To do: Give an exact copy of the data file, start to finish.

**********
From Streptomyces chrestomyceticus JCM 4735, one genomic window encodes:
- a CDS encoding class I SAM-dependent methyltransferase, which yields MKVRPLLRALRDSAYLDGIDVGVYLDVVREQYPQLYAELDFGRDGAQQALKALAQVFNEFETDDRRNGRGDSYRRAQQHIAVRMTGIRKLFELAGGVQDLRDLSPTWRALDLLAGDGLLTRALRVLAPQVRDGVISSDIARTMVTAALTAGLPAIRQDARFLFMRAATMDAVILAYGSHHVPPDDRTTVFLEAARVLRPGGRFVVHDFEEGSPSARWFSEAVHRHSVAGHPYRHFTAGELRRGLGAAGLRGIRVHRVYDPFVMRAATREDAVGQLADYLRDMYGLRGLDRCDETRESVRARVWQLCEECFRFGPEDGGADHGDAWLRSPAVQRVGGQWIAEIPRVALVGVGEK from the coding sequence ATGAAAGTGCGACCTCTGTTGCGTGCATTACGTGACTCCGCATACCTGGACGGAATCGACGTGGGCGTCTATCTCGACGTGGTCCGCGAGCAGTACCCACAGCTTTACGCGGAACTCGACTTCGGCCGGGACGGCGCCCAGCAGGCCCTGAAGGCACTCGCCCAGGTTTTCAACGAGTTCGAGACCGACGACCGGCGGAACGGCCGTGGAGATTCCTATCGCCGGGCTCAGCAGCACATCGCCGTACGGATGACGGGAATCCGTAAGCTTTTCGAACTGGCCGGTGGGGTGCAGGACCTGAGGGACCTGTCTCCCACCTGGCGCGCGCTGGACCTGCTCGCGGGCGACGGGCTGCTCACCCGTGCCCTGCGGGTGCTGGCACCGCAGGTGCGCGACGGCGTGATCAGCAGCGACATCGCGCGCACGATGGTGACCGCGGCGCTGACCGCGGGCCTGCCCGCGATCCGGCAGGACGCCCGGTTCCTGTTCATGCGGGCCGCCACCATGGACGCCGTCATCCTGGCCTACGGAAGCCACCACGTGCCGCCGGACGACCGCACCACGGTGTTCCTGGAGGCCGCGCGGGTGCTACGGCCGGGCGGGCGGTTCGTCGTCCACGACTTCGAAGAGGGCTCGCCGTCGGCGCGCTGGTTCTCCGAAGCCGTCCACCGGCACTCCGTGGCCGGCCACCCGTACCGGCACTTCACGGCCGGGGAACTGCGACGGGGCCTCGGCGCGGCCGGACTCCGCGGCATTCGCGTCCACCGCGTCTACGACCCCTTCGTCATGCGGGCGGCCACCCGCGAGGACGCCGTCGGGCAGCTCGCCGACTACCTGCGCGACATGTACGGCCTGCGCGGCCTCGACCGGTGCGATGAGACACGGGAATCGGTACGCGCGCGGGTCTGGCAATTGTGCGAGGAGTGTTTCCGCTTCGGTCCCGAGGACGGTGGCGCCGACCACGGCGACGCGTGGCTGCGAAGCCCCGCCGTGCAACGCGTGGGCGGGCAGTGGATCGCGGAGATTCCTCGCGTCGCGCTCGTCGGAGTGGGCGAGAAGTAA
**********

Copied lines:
From Streptomyces chrestomyceticus JCM 4735, one genomic window encodes:
- a CDS encoding class I SAM-dependent methyltransferase, which yields MKVRPLLRALRDSAYLDGIDVGVYLDVVREQYPQLYAELDFGRDGAQQALKALAQVFNEFETDDRRNGRGDSYRRAQQHIAVRMTGIRKLFELAGGVQDLRDLSPTWRALDLLAGDGLLTRALRVLAPQVRDGVISSDIARTMVTAALTAGLPAIRQDARFLFMRAATMDAVILAYGSHHVPPDDRTTVFLEAARVLRPGGRFVVHDFEEGSPSARWFSEAVHRHSVAGHPYRHFTAGELRRGLGAAGLRGIRVHRVYDPFVMRAATREDAVGQLADYLRDMYGLRGLDRCDETRESVRARVWQLCEECFRFGPEDGGADHGDAWLRSPAVQRVGGQWIAEIPRVALVGVGEK from the coding sequence ATGAAAGTGCGACCTCTGTTGCGTGCATTACGTGACTCCGCATACCTGGACGGAATCGACGTGGGCGTCTATCTCGACGTGGTCCGCGAGCAGTACCCACAGCTTTACGCGGAACTCGACTTCGGCCGGGACGGCGCCCAGCAGGCCCTGAAGGCACTCGCCCAGGTTTTCAACGAGTTCGAGACCGACGACCGGCGGAACGGCCGTGGAGATTCCTATCGCCGGGCTCAGCAGCACATCGCCGTACGGATGACGGGAATCCGTAAGCTTTTCGAACTGGCCGGTGGGGTGCAGGACCTGAGGGACCTGTCTCCCACCTGGCGCGCGCTGGACCTGCTCGCGGGCGACGGGCTGCTCACCCGTGCCCTGCGGGTGCTGGCACCGCAGGTGCGCGACGGCGTGATCAGCAGCGACATCGCGCGCACGATGGTGACCGCGGCGCTGACCGCGGGCCTGCCCGCGATCCGGCAGGACGCCCGGTTCCTGTTCATGCGGGCCGCCACCATGGACGCCGTCATCCTGGCCTACGGAAGCCACCACGTGCCGCCGGACGACCGCACCACGGTGTTCCTGGAGGCCGCGCGGGTGCTACGGCCGGGCGGGCGGTTCGTCGTCCACGACTTCGAAGAGGGCTCGCCGTCGGCGCGCTGGTTCTCCGAAGCCGTCCACCGGCACTCCGTGGCCGGCCACCCGTACCGGCACTTCACGGCCGGGGAACTGCGACGGGGCCTCGGCGCGGCCGGACTCCGCGGCATTCGCGTCCACCGCGTCTACGACCCCTTCGTCATGCGGGCGGCCACCCGCGAGGACGCCGTCGGGCAGCTCGCCGACTACCTGCGCGACATGTACGGCCTGCGCGGCCTCGACCGGTGCGATGAGACACGGGAATCGGTACGCGCGCGGGTCTGGCAATTGTGCGAGGAGTGTTTCCGCTTCGGTCCCGAGGACGGTGGCGCCGACCACGGCGACGCGTGGCTGCGAAGCCCCGCCGTGCAACGCGTGGGCGGGCAGTGGATCGCGGAGATTCCTCGCGTCGCGCTCGTCGGAGTGGGCGAGAAGTAA